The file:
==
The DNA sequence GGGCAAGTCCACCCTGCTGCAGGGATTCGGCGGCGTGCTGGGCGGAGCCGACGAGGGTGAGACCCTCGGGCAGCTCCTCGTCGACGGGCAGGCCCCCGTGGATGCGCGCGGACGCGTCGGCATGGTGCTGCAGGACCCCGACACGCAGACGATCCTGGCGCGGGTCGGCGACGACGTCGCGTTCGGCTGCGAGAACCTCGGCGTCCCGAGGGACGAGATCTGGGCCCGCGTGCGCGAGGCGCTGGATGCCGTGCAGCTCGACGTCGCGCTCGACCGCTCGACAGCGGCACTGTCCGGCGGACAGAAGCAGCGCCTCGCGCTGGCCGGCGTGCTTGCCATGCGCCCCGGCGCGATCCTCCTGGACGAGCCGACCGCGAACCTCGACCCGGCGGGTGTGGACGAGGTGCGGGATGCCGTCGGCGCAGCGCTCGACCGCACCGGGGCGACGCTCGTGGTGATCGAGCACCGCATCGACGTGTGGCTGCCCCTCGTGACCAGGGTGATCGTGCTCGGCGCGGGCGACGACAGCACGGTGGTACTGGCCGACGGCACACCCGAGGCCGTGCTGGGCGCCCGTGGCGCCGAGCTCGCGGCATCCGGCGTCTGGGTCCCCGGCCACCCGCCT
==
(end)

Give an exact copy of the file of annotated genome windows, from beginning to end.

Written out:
The DNA sequence GGGCAAGTCCACCCTGCTGCAGGGATTCGGCGGCGTGCTGGGCGGAGCCGACGAGGGTGAGACCCTCGGGCAGCTCCTCGTCGACGGGCAGGCCCCCGTGGATGCGCGCGGACGCGTCGGCATGGTGCTGCAGGACCCCGACACGCAGACGATCCTGGCGCGGGTCGGCGACGACGTCGCGTTCGGCTGCGAGAACCTCGGCGTCCCGAGGGACGAGATCTGGGCCCGCGTGCGCGAGGCGCTGGATGCCGTGCAGCTCGACGTCGCGCTCGACCGCTCGACAGCGGCACTGTCCGGCGGACAGAAGCAGCGCCTCGCGCTGGCCGGCGTGCTTGCCATGCGCCCCGGCGCGATCCTCCTGGACGAGCCGACCGCGAACCTCGACCCGGCGGGTGTGGACGAGGTGCGGGATGCCGTCGGCGCAGCGCTCGACCGCACCGGGGCGACGCTCGTGGTGATCGAGCACCGCATCGACGTGTGGCTGCCCCTCGTGACCAGGGTGATCGTGCTCGGCGCGGGCGACGACAGCACGGTGGTACTGGCCGACGGCACACCCGAGGCCGTGCTGGGCGCCCGTGGCGCCGAGCTCGCGGCATCCGGCGTCTGGGTCCCCGGCCACCCGCCT